Teaching young people about seasonality, provenance and how to cook are essential life skills that will enable them to feed themselves as they go into adulthood and give them the knowledge and understanding they need to buy, cook and enjoy healthy, quality food with their families and friends.

I am passionate about instilling a knowledge and love of cooking from a young age.

Cooking quality, healthy food is one of life’s great pleasures as well as an essential skill safeguarding the health and well-being of future generations.

I am immensely impressed by the ingenuity and imagination of schools that have taken part in British Food Fortnight over the years. I have hugely enjoyed meeting some of the teachers and their pupils that have participated, and seeing – and tasting – some of the very wonderful dishes they have cooked during the national food celebrations.

Last year I invited two of the winning schools to take over the kitchens in Clarence House for the day; the first time young people have ever been allowed to do so! With the help of the Hairy Bikers, two of my favourite celebrity chefs, they rustled up the most magnificent lunch celebrating food that would have been cooked in their part of the country by previous generations.

This year schools are being given the historic opportunity to win the chance to ‘Cook for The Queen’ at Buckingham Palace. This is my special tribute to Her Majesty The Queen for the Diamond Jubilee and I am looking forward enormously to seeing the menu ideas and recipes that schools create for what will be a very special occasion.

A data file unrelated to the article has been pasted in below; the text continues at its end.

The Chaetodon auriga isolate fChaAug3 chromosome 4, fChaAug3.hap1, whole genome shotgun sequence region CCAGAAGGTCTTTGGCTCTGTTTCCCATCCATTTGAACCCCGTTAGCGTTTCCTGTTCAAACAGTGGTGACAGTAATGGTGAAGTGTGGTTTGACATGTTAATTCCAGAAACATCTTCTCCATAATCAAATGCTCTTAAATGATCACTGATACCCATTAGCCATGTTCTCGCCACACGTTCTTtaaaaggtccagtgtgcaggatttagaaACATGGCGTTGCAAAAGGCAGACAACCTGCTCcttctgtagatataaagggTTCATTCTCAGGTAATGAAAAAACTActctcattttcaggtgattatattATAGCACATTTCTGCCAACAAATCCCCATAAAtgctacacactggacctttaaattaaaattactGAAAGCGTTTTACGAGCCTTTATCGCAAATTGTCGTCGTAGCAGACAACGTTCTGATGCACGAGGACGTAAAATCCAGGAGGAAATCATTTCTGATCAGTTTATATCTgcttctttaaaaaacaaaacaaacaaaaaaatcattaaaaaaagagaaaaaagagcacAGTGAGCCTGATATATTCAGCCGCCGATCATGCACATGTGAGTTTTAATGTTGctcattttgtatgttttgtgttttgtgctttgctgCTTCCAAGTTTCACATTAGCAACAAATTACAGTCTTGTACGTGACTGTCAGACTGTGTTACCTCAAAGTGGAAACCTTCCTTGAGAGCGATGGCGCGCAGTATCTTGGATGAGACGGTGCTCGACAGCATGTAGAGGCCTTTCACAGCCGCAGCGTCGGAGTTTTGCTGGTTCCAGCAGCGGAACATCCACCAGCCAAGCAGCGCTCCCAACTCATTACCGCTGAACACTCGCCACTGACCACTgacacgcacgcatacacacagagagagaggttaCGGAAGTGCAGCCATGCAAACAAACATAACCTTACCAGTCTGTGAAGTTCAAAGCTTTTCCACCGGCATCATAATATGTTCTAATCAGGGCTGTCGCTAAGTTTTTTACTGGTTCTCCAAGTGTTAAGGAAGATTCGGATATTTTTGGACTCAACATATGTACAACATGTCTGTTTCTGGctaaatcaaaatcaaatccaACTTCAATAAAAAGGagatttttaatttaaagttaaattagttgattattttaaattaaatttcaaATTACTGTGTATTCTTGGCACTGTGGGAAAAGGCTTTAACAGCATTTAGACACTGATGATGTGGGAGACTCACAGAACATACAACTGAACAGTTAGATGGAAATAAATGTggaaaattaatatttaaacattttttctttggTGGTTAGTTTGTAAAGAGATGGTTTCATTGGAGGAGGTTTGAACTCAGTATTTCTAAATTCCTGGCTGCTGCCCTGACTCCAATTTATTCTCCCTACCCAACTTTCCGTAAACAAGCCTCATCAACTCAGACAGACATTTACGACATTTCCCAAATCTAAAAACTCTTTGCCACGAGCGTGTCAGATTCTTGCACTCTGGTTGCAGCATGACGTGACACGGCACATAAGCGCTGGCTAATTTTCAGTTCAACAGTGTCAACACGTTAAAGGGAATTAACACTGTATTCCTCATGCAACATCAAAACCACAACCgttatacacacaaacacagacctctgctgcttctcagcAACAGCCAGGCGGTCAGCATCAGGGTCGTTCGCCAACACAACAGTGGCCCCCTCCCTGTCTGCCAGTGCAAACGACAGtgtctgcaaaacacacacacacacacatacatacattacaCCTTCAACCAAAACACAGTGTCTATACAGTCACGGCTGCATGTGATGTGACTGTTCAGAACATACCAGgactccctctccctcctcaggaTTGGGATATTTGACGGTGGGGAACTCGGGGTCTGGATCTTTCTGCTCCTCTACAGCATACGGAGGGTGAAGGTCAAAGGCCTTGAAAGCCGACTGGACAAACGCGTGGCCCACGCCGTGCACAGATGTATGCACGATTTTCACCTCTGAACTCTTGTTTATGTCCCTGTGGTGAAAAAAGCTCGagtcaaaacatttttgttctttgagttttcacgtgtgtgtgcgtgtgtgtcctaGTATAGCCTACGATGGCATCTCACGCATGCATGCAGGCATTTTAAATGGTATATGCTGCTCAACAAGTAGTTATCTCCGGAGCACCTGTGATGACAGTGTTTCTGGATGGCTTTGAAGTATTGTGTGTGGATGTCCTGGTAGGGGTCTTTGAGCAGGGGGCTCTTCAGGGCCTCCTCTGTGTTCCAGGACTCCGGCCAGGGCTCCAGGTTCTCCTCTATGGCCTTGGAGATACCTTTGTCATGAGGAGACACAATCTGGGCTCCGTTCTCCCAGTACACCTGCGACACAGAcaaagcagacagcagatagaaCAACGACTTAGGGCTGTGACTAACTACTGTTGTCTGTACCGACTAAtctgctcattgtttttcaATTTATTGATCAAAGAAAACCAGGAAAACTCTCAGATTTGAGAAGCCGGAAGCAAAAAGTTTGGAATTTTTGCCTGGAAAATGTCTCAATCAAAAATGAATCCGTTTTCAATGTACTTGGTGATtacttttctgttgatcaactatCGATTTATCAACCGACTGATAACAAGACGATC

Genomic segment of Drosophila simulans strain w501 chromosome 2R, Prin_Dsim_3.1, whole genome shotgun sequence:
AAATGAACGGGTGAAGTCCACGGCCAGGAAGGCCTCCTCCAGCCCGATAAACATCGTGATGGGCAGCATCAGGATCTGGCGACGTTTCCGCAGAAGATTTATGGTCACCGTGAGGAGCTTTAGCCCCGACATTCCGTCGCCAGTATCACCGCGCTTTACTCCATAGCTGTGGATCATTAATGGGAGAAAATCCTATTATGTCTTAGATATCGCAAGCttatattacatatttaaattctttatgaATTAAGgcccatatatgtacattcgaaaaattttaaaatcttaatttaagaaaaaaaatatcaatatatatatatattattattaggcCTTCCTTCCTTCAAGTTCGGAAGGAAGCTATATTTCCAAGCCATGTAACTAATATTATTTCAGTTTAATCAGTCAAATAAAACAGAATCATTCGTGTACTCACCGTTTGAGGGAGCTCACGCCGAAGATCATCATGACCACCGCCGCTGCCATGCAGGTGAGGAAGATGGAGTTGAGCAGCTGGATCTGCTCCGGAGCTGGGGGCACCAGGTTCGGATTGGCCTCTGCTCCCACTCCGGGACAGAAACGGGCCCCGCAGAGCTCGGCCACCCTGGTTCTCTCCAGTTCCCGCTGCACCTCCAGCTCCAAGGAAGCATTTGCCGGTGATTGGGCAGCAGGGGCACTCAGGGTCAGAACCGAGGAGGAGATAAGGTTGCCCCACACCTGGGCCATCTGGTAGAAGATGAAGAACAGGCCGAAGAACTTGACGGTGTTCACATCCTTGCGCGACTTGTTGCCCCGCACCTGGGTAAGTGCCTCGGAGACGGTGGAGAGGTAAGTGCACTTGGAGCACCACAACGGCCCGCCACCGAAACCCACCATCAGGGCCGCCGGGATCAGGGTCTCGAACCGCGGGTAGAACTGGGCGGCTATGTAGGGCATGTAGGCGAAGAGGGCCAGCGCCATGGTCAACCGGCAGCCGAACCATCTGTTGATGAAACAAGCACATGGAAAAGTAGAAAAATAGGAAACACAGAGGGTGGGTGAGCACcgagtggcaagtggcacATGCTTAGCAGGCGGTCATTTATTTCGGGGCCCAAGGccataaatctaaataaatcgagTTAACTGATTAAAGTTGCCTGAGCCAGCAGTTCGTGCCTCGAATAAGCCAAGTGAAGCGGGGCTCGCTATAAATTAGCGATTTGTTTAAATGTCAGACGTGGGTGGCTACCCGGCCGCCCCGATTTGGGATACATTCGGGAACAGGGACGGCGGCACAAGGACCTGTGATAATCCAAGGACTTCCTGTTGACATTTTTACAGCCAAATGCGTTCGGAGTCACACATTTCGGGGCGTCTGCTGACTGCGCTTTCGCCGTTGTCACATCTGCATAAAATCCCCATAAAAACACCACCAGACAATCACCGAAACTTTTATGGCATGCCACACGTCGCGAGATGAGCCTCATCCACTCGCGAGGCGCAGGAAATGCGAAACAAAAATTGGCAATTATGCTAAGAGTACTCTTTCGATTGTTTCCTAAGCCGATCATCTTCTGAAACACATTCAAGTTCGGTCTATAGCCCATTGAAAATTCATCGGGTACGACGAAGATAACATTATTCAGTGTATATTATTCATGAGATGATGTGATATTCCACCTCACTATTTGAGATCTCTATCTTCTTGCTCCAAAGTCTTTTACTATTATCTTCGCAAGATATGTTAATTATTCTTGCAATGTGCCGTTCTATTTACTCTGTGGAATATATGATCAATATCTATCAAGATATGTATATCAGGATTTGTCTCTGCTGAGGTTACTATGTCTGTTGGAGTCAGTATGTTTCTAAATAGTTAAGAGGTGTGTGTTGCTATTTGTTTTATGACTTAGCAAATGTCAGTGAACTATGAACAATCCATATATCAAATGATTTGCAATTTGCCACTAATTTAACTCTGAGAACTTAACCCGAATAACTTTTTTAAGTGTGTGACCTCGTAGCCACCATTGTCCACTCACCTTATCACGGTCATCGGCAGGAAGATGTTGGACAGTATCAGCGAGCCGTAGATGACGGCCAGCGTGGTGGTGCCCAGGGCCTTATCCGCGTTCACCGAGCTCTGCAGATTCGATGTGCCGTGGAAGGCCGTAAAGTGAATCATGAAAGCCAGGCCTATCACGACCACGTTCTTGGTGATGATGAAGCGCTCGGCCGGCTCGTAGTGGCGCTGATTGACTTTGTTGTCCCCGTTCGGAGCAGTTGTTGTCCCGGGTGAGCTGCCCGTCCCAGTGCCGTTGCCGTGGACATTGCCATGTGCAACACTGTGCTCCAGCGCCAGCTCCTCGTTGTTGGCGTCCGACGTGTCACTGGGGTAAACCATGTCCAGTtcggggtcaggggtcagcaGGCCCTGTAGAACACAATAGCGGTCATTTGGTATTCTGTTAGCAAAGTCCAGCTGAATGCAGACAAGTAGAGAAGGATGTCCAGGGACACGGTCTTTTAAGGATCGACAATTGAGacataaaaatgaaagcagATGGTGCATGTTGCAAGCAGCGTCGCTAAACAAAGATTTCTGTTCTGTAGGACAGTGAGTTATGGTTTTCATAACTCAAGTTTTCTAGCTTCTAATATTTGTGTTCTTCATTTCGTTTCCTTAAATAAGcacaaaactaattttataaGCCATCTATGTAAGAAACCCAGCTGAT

Giving young people the skills they need to cook for themselves is one of the greatest gifts we can give them. If they do not learn about cooking as a child, it becomes increasingly challenging as they grow into adulthood, with the pressures of work and family.

I have always loved food and really enjoy cooking simple dishes with British ingredients.

A love of food is something that runs in my family. My grandfather was P. Morton Shand, a famous food writer, and his mantle, I’m delighted to say, has now been taken on by my son, Tom.

Teaching young people about seasonality, provenance and how to cook are essential life skills that will enable them to feed themselves as they go into adulthood and give them the knowledge and understanding they need to buy, cook and enjoy healthy, quality food with their families and friends.

British food has been woefully under-rated for years, seen, wrongly, as some sort of international culinary joke. Dull, turgid and over-boiled, they grin, across the globe. Utter rubbish, I say!

Our temperature climate ensures rich, verdant pastures, which in turn lead to wonderful butters,

creams and a profusion of exquisite cheeses. It also helps feed our native breeds of pig, cow, sheep and chicken. The best of our ingredients, from our farmers, are second to none. Puddings, beers, ciders and roasts ... We’re master of these arts.

And a tradition of multiculturalism has given British food a truly global aspect too. The chicken tikka masala, although unheard of in India, is as British as roast beef and Yorkshire pudding.

I’m a passionate believer in great British food, not at the expense of the cuisine of other countries, but alongside them. And I am so pleased to have had the chance to see for myself the excellent initiatives being organized in schools across the country through British Food Fortnight.